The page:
Where did the universe come from? Why is there something rather than nothing? These are questions that have been asked for as long as there have been humans to ask questions. We want to know where we came from and where we are headed.
Scientists have discovered that the universe – space, time, and matter – had an absolute beginning in an event called the Big Bang nearly 14 billion years ago. Many atheistic scientists were reluctant to admit this because of its obvious theological inferences. If the universe began to exist, it must have a cause. And if it has a cause, that cause must be space-less, timeless, and immaterial – God.
For a long time, the atheistic assumption regarding the universe was that it was a “brute fact”, to quote Bertrand Russell. Science has shown that to be false. The universe began. Having their fundamental assumption ripped out from underneath them, atheists needed a way to avoid the obvious theological conclusion. What would rescue them? What could explain the absolute beginning of the universe, if not God? Nothing. No really, nothing.
Is nothing nothing, or is it something?
The word nothing at least means:
- no power
- no properties
- no potential
If nothing means no potential, which it does, then something from nothing is logically impossible.
There are only three possibilities with regard to the origin of the universe:
- The universe is eternal – proven false by modern cosmologist.
- The universe came from nothing – logically impossible.
- The universe has a Cause that is space-less, timeless, and immaterial.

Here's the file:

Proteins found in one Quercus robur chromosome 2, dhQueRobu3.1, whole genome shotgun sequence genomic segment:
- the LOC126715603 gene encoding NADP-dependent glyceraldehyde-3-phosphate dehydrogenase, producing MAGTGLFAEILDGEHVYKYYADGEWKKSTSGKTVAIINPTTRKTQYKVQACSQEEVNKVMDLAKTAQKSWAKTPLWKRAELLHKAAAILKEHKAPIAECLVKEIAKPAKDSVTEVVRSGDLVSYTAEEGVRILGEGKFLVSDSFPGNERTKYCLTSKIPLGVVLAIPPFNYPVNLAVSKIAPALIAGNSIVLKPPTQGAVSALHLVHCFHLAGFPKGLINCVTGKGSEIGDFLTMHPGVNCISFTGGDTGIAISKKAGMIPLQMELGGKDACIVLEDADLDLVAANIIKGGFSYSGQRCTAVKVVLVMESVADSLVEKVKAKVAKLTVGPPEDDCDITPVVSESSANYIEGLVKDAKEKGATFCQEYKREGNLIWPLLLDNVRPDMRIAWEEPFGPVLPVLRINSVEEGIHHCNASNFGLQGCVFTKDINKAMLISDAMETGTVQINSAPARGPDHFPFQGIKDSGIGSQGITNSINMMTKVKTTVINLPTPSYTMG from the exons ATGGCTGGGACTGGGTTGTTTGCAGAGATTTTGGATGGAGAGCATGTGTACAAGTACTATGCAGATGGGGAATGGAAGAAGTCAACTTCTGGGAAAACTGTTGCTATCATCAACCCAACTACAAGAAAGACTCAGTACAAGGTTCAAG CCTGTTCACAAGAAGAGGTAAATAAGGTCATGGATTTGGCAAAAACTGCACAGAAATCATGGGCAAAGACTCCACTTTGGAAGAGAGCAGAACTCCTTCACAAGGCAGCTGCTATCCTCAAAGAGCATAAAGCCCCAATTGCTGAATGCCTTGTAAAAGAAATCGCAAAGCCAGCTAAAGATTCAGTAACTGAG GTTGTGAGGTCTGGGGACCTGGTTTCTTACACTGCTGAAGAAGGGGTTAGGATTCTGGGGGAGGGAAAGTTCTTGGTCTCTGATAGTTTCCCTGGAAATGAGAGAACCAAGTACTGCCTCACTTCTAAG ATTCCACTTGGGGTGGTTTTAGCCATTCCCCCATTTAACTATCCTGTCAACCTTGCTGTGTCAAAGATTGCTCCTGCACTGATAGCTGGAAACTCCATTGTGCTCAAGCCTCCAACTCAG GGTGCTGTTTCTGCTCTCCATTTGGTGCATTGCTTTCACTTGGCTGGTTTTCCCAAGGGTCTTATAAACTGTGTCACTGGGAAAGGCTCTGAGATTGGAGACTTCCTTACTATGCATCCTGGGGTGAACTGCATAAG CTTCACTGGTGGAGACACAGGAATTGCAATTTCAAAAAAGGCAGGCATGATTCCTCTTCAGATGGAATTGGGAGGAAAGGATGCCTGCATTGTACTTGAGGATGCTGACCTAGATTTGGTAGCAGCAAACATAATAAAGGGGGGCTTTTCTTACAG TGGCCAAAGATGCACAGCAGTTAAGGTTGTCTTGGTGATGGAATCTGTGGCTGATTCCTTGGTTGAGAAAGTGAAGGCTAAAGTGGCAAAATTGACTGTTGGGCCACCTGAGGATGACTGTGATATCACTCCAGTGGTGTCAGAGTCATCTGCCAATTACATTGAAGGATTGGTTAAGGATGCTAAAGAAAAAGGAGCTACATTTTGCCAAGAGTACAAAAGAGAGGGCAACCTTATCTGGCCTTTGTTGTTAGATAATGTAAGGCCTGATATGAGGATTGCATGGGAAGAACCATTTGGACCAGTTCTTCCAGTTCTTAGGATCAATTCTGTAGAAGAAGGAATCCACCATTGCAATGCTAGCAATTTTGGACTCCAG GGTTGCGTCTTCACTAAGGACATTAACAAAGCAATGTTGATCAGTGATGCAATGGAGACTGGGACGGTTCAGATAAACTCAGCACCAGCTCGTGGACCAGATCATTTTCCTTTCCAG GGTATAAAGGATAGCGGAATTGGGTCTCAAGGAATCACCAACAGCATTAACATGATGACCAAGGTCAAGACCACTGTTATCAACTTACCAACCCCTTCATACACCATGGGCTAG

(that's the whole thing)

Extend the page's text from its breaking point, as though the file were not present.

So, what is the atheist to do, convert? Don’t be silly. Why convert, when you can redefine words?
Now, certain pop-atheists/scientists are redefining the word nothing to give it properties, power, and potential. They don’t even hide the fact that they have redefined it.
They will say, “We now know the universe can and did come from nothing!”
If you inquire about this, you will discover that they don’t mean literally nothing, they mean a quantum vacuum.
If you dare to think logically, you will say, “But isn’t a quantum vacuum something, and not nothing?”
“Nonsense!” you will be told. “In science, a quantum vacuum is nothing.”
However, if a quantum vacuum really is nothing, then why not call it “nothing” instead of “quantum vacuum”? Because it isn’t actually nothing. This is a classic bait and switch. If it were truly nothing then they would call it nothing, but it isn’t, so they call it a quantum vacuum at times (usually in the body of an article, or book, in smaller letters) and they call it nothing at other times (usually on front covers in large print). How convenient.
The thing is: this is the worst bait and switch ever. Something and nothing are polar opposites. In order for a bait and switch to work, the two things being switched should at least be closely related so as to go unnoticed. But if you try to switch nothing with something, good luck. It’s obvious. They know it’s obvious. They don’t care.
Believers are often accused of believing in magic. “Something from nothing” is worse than magic. At least with magic we have a magician and a hat. With nothing, well, nothing.